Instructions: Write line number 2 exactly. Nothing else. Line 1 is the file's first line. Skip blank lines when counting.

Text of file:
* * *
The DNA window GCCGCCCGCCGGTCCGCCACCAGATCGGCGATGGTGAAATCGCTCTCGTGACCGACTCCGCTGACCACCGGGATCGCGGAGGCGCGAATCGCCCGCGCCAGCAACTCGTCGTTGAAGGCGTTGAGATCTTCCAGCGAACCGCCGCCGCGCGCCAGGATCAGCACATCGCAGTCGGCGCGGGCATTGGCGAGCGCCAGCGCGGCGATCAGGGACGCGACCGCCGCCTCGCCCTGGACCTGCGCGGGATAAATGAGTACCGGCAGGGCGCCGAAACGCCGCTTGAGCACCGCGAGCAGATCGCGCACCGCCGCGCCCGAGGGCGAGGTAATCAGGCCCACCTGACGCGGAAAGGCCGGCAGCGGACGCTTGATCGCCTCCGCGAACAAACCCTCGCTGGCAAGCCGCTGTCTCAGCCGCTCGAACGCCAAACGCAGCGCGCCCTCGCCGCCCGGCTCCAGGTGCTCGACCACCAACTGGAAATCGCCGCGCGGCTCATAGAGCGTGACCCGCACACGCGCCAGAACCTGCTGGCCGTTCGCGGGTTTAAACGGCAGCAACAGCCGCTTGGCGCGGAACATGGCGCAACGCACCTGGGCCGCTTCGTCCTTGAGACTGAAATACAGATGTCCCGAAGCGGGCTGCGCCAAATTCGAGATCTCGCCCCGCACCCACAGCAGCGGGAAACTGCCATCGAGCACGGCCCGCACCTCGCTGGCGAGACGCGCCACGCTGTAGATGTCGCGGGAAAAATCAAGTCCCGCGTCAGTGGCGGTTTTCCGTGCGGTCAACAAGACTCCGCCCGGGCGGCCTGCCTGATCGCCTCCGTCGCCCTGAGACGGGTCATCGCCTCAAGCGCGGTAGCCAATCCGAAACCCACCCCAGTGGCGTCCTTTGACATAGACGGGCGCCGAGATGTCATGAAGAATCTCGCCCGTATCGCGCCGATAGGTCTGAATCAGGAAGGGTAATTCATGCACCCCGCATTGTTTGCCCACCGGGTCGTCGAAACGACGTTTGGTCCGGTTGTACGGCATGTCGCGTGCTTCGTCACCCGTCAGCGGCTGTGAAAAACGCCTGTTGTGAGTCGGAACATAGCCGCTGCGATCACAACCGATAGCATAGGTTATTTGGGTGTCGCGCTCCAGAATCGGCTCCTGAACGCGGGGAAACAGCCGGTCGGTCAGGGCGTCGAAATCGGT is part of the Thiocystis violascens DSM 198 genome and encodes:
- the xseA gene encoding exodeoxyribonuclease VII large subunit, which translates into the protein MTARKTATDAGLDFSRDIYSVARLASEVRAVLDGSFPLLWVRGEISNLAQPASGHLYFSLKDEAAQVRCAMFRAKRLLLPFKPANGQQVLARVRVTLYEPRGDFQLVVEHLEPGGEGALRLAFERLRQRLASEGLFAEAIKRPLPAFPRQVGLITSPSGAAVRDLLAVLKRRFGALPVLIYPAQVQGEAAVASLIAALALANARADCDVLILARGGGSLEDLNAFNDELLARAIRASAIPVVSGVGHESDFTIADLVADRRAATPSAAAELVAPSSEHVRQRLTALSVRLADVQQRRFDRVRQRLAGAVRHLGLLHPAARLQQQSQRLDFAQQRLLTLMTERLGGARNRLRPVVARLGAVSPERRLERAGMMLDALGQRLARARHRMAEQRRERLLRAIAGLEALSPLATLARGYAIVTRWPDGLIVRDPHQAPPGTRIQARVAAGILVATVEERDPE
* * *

- the xseA gene encoding exodeoxyribonuclease VII large subunit, which translates into the protein MTARKTATDAGLDFSRDIYSVARLASEVRAVLDGSFPLLWVRGEISNLAQPASGHLYFSLKDEAAQVRCAMFRAKRLLLPFKPANGQQVLARVRVTLYEPRGDFQLVVEHLEPGGEGALRLAFERLRQRLASEGLFAEAIKRPLPAFPRQVGLITSPSGAAVRDLLAVLKRRFGALPVLIYPAQVQGEAAVASLIAALALANARADCDVLILARGGGSLEDLNAFNDELLARAIRASAIPVVSGVGHESDFTIADLVADRRAATPSAAAELVAPSSEHVRQRLTALSVRLADVQQRRFDRVRQRLAGAVRHLGLLHPAARLQQQSQRLDFAQQRLLTLMTERLGGARNRLRPVVARLGAVSPERRLERAGMMLDALGQRLARARHRMAEQRRERLLRAIAGLEALSPLATLARGYAIVTRWPDGLIVRDPHQAPPGTRIQARVAAGILVATVEERDPE